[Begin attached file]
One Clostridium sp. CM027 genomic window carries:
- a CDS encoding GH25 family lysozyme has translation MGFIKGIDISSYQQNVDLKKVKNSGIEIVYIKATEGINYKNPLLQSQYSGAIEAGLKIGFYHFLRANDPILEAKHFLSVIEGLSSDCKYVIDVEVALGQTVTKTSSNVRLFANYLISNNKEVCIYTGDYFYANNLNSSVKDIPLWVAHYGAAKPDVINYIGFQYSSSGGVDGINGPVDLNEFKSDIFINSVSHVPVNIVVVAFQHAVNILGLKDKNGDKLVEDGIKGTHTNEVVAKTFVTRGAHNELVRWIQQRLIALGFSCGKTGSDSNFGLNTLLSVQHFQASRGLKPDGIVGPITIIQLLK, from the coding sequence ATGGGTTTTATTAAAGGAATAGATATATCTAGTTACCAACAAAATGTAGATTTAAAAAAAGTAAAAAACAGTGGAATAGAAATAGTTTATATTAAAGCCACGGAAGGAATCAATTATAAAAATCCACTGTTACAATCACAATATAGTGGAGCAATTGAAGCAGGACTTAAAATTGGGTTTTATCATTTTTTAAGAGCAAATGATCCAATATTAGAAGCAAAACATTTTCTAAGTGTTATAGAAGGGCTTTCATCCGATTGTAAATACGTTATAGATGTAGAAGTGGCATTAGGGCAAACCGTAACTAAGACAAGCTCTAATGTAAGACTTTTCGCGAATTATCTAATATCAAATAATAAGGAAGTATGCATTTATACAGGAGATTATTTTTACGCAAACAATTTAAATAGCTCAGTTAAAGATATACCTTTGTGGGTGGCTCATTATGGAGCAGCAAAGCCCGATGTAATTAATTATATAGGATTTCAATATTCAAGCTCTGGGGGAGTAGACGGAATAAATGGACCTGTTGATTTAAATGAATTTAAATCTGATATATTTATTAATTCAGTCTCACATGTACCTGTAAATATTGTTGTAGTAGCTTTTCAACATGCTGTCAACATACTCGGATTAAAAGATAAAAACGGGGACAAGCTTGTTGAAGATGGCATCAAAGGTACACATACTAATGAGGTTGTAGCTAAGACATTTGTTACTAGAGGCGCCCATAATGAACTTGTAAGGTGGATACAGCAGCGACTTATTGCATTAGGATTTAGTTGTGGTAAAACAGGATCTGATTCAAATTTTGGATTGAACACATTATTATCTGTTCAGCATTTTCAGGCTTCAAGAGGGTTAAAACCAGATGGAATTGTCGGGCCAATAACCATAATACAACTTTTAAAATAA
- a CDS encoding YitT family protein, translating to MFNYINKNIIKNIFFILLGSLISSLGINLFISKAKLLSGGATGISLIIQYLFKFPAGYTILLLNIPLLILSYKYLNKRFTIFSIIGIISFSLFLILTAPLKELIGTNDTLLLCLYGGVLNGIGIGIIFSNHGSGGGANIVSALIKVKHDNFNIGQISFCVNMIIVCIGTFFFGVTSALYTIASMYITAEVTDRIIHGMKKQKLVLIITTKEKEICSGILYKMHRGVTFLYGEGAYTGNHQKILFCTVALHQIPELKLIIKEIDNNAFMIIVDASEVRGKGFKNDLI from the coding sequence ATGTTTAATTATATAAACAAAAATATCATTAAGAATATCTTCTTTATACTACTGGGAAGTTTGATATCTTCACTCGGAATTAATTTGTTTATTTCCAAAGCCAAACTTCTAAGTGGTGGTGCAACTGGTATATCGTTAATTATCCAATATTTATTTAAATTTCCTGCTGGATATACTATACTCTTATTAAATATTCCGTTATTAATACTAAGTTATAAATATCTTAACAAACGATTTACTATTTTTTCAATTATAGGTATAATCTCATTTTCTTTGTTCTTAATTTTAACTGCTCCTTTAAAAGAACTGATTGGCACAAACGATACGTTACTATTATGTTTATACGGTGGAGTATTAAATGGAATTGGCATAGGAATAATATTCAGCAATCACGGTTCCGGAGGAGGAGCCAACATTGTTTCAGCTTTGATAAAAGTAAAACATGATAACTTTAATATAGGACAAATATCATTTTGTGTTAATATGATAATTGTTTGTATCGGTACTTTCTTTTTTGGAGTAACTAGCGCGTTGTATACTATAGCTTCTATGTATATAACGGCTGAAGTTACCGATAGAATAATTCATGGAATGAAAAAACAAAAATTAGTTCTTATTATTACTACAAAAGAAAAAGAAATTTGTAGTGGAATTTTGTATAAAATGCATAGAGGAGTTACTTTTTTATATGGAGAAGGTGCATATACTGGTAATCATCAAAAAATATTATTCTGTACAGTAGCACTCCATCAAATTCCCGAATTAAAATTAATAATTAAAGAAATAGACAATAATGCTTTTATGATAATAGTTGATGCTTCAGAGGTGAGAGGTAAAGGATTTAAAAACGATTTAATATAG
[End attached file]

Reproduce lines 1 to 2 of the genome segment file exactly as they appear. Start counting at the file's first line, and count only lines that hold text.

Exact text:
One Clostridium sp. CM027 genomic window carries:
- a CDS encoding GH25 family lysozyme has translation MGFIKGIDISSYQQNVDLKKVKNSGIEIVYIKATEGINYKNPLLQSQYSGAIEAGLKIGFYHFLRANDPILEAKHFLSVIEGLSSDCKYVIDVEVALGQTVTKTSSNVRLFANYLISNNKEVCIYTGDYFYANNLNSSVKDIPLWVAHYGAAKPDVINYIGFQYSSSGGVDGINGPVDLNEFKSDIFINSVSHVPVNIVVVAFQHAVNILGLKDKNGDKLVEDGIKGTHTNEVVAKTFVTRGAHNELVRWIQQRLIALGFSCGKTGSDSNFGLNTLLSVQHFQASRGLKPDGIVGPITIIQLLK, from the coding sequence ATGGGTTTTATTAAAGGAATAGATATATCTAGTTACCAACAAAATGTAGATTTAAAAAAAGTAAAAAACAGTGGAATAGAAATAGTTTATATTAAAGCCACGGAAGGAATCAATTATAAAAATCCACTGTTACAATCACAATATAGTGGAGCAATTGAAGCAGGACTTAAAATTGGGTTTTATCATTTTTTAAGAGCAAATGATCCAATATTAGAAGCAAAACATTTTCTAAGTGTTATAGAAGGGCTTTCATCCGATTGTAAATACGTTATAGATGTAGAAGTGGCATTAGGGCAAACCGTAACTAAGACAAGCTCTAATGTAAGACTTTTCGCGAATTATCTAATATCAAATAATAAGGAAGTATGCATTTATACAGGAGATTATTTTTACGCAAACAATTTAAATAGCTCAGTTAAAGATATACCTTTGTGGGTGGCTCATTATGGAGCAGCAAAGCCCGATGTAATTAATTATATAGGATTTCAATATTCAAGCTCTGGGGGAGTAGACGGAATAAATGGACCTGTTGATTTAAATGAATTTAAATCTGATATATTTATTAATTCAGTCTCACATGTACCTGTAAATATTGTTGTAGTAGCTTTTCAACATGCTGTCAACATACTCGGATTAAAAGATAAAAACGGGGACAAGCTTGTTGAAGATGGCATCAAAGGTACACATACTAATGAGGTTGTAGCTAAGACATTTGTTACTAGAGGCGCCCATAATGAACTTGTAAGGTGGATACAGCAGCGACTTATTGCATTAGGATTTAGTTGTGGTAAAACAGGATCTGATTCAAATTTTGGATTGAACACATTATTATCTGTTCAGCATTTTCAGGCTTCAAGAGGGTTAAAACCAGATGGAATTGTCGGGCCAATAACCATAATACAACTTTTAAAATAA